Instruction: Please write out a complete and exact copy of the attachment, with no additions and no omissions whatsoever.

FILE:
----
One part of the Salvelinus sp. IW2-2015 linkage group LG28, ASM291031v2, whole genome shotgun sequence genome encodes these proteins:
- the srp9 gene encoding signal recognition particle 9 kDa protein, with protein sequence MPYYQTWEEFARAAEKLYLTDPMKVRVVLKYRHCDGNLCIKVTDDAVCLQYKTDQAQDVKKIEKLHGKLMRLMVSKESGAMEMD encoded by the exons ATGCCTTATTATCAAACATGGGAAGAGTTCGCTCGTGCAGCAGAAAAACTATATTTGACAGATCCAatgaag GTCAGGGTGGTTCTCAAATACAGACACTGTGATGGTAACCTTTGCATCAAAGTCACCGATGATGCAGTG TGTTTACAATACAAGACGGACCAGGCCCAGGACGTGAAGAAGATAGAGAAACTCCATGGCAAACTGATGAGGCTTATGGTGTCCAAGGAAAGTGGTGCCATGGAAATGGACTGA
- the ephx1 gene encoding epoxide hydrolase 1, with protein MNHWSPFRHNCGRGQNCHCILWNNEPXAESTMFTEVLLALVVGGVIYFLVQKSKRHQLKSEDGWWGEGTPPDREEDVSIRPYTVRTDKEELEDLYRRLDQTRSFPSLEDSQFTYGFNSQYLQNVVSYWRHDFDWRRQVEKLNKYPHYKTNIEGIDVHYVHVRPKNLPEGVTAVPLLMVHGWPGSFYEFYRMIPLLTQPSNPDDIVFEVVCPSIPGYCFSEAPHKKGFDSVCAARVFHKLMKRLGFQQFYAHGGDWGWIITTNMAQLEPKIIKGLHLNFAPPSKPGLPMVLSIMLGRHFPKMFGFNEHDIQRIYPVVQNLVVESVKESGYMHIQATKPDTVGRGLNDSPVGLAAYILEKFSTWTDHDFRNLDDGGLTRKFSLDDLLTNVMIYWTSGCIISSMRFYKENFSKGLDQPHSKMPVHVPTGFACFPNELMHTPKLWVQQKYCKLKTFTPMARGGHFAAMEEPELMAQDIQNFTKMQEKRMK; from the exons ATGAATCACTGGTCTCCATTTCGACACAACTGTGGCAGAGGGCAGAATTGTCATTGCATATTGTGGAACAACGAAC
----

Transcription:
One part of the Salvelinus sp. IW2-2015 linkage group LG28, ASM291031v2, whole genome shotgun sequence genome encodes these proteins:
- the srp9 gene encoding signal recognition particle 9 kDa protein, with protein sequence MPYYQTWEEFARAAEKLYLTDPMKVRVVLKYRHCDGNLCIKVTDDAVCLQYKTDQAQDVKKIEKLHGKLMRLMVSKESGAMEMD encoded by the exons ATGCCTTATTATCAAACATGGGAAGAGTTCGCTCGTGCAGCAGAAAAACTATATTTGACAGATCCAatgaag GTCAGGGTGGTTCTCAAATACAGACACTGTGATGGTAACCTTTGCATCAAAGTCACCGATGATGCAGTG TGTTTACAATACAAGACGGACCAGGCCCAGGACGTGAAGAAGATAGAGAAACTCCATGGCAAACTGATGAGGCTTATGGTGTCCAAGGAAAGTGGTGCCATGGAAATGGACTGA
- the ephx1 gene encoding epoxide hydrolase 1, with protein MNHWSPFRHNCGRGQNCHCILWNNEPXAESTMFTEVLLALVVGGVIYFLVQKSKRHQLKSEDGWWGEGTPPDREEDVSIRPYTVRTDKEELEDLYRRLDQTRSFPSLEDSQFTYGFNSQYLQNVVSYWRHDFDWRRQVEKLNKYPHYKTNIEGIDVHYVHVRPKNLPEGVTAVPLLMVHGWPGSFYEFYRMIPLLTQPSNPDDIVFEVVCPSIPGYCFSEAPHKKGFDSVCAARVFHKLMKRLGFQQFYAHGGDWGWIITTNMAQLEPKIIKGLHLNFAPPSKPGLPMVLSIMLGRHFPKMFGFNEHDIQRIYPVVQNLVVESVKESGYMHIQATKPDTVGRGLNDSPVGLAAYILEKFSTWTDHDFRNLDDGGLTRKFSLDDLLTNVMIYWTSGCIISSMRFYKENFSKGLDQPHSKMPVHVPTGFACFPNELMHTPKLWVQQKYCKLKTFTPMARGGHFAAMEEPELMAQDIQNFTKMQEKRMK; from the exons ATGAATCACTGGTCTCCATTTCGACACAACTGTGGCAGAGGGCAGAATTGTCATTGCATATTGTGGAACAACGAAC